After a few more minutes, I began to grow worried. It was now so dark that the two kids were just shadows, ghosting back and forth against the dark curtain of the woods beyond. Other than the occasional screech of the one kid’s donkey laughter, the neighborhood was completely silent. I picked up my candy bag and walked down the weedy path towards the court. The two kids didn’t seem to notice my approach, but as I got closer, I could see that the clothes that had looked odd from a distance were actually patchwork quilts of mismatched colors – squares of red and gold and blue and plaid all jammed together with no obvious pattern. They seemed chubby and squat and strange in their weirdly random clothes and somewhere in the back of my brain, a warning bell went off. Actually, I’d begun to feel odd about this a while ago, but now I had to admit that there was something not so normal about these kids who were out playing with a ball that never bounced in this court that seemed to have been abandoned long before I was born.

I stopped and watched one of them shoot the ball into the net across the court. The moon was beginning to rise, peeking out over the edge of the oak trees, and I could see in its cool light how the ball hung in the dark fringe for a moment, before dropping to the pavement with a faint splat. One of the fat little kids ran to grab it, and before I knew what was happening, the other called to me with voice that lilted and sang like a calliope that had wheezed flat.

“Do you want to play, too?” he said, just before the ball sailed through the air and into my arms. I dropped my bag of candy to catch it, and as my hands closed around it, I noticed a couple things right away.

The ball hadn’t bounced because it wasn’t really a ball. It was heavy. And wet and sticky. Something like a brillo pad rubbed on my palm, and I lifted the thing up to look at it.

The wide blue eyes of my brother Trevor stared back into mine. Only, his were simply wide and lifeless while mine were bulging out of my skull.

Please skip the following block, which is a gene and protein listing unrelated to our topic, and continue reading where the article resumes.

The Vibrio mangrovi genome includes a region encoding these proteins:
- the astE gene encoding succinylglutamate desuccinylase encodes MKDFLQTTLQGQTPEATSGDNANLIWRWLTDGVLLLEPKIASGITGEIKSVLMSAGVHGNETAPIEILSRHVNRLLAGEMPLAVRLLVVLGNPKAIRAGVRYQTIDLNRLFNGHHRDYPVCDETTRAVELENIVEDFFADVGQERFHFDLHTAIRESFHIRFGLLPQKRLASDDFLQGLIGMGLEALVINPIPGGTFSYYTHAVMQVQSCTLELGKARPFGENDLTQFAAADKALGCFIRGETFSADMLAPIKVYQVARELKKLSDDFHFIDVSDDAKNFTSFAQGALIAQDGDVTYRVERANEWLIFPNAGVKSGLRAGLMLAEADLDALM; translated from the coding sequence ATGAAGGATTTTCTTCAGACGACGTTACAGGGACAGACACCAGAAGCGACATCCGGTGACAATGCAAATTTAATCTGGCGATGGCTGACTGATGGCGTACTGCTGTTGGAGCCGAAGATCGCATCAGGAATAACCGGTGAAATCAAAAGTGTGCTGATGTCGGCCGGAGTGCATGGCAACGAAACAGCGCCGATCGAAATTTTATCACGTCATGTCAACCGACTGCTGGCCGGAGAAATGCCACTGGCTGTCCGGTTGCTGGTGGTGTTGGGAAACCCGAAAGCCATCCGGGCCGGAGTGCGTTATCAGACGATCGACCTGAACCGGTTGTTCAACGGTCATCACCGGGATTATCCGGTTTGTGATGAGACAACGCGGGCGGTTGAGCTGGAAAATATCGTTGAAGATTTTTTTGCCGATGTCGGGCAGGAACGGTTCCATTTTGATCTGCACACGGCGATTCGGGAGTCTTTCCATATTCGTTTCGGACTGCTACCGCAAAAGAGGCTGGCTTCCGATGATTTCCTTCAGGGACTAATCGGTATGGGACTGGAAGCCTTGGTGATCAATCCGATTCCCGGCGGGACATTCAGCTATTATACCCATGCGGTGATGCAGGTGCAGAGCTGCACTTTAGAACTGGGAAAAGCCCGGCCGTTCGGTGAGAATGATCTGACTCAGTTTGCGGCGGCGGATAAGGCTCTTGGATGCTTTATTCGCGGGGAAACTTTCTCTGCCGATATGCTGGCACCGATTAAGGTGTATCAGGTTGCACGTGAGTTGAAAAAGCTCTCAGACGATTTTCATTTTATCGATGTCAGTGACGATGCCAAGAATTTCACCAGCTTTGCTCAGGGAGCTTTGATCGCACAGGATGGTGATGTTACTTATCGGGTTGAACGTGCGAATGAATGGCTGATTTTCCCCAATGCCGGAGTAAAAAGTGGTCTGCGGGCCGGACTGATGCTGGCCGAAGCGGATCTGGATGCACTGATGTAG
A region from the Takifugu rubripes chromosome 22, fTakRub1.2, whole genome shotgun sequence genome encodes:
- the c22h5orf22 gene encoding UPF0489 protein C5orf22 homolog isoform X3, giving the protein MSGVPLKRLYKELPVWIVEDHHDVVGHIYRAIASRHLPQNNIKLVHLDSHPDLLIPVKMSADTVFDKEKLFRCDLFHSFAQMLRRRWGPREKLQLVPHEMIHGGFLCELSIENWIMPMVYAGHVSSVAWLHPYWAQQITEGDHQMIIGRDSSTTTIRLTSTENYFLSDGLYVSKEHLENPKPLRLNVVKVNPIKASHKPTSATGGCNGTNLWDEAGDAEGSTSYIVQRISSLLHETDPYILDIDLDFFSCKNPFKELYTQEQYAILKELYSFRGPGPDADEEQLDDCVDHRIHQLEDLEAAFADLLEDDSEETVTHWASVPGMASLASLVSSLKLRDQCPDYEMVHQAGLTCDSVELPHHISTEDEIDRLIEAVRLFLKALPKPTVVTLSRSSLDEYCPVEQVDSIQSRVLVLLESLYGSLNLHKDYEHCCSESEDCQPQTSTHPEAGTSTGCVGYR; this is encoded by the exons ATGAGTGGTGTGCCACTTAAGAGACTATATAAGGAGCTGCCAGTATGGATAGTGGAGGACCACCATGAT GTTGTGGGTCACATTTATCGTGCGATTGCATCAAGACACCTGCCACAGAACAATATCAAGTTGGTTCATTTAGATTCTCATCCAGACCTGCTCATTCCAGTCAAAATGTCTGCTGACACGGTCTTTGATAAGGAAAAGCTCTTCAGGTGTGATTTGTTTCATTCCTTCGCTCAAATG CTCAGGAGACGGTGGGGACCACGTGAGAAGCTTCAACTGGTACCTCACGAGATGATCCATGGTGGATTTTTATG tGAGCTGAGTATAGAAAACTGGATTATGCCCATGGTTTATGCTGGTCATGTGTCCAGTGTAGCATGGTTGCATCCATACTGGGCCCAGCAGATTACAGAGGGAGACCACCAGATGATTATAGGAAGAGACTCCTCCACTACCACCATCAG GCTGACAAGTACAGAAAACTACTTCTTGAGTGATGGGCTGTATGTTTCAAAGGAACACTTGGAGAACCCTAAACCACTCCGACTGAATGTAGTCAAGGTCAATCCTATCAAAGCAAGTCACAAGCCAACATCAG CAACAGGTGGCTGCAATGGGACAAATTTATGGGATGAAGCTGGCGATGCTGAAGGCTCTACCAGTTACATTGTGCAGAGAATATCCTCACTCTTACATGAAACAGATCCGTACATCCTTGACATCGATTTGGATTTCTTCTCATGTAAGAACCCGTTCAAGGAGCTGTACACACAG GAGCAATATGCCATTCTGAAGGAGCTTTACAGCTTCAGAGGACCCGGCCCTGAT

I shrieked and threw the head back into the air. One of the creepy kids darted forward to catch it, and with one arm lofted my brother’s head behind his back and up towards the listing net. Trevor’s forehead smashed into the backboard and then dropped through the net in a perfect swish.

“You can be on my team,” the kid announced. He pointed at a stack of dark logs to the right of the broken asphalt. I thought I saw a dark stain spreading out on the pavement next to them. “Those guys were all on his.”

I realized that the logs were actually a stack of bodies. Decapitated bodies. With squares cut out of their jeans and shirts. I suddenly understood where the patchwork clothes had come from.

“No way,” I cried, and took off running towards the silent grey houses.

“Don’t run away now, we’ll have a good time,” one of the boys complained. “And we can take you back to our house later.  We’ve only got one night to play, you’ve got all year.”

 I thought I saw faces in the windows of the grey houses across the street, but I just turned and kept running down the center of the street, in the direction I hoped was towards home. I didn’t slow, even when I thought of my brother, and the huge bag of candy I’d left behind.

Trevor had been dead wrong. Sometimes the best thing you could possibly do was to run away from a good time.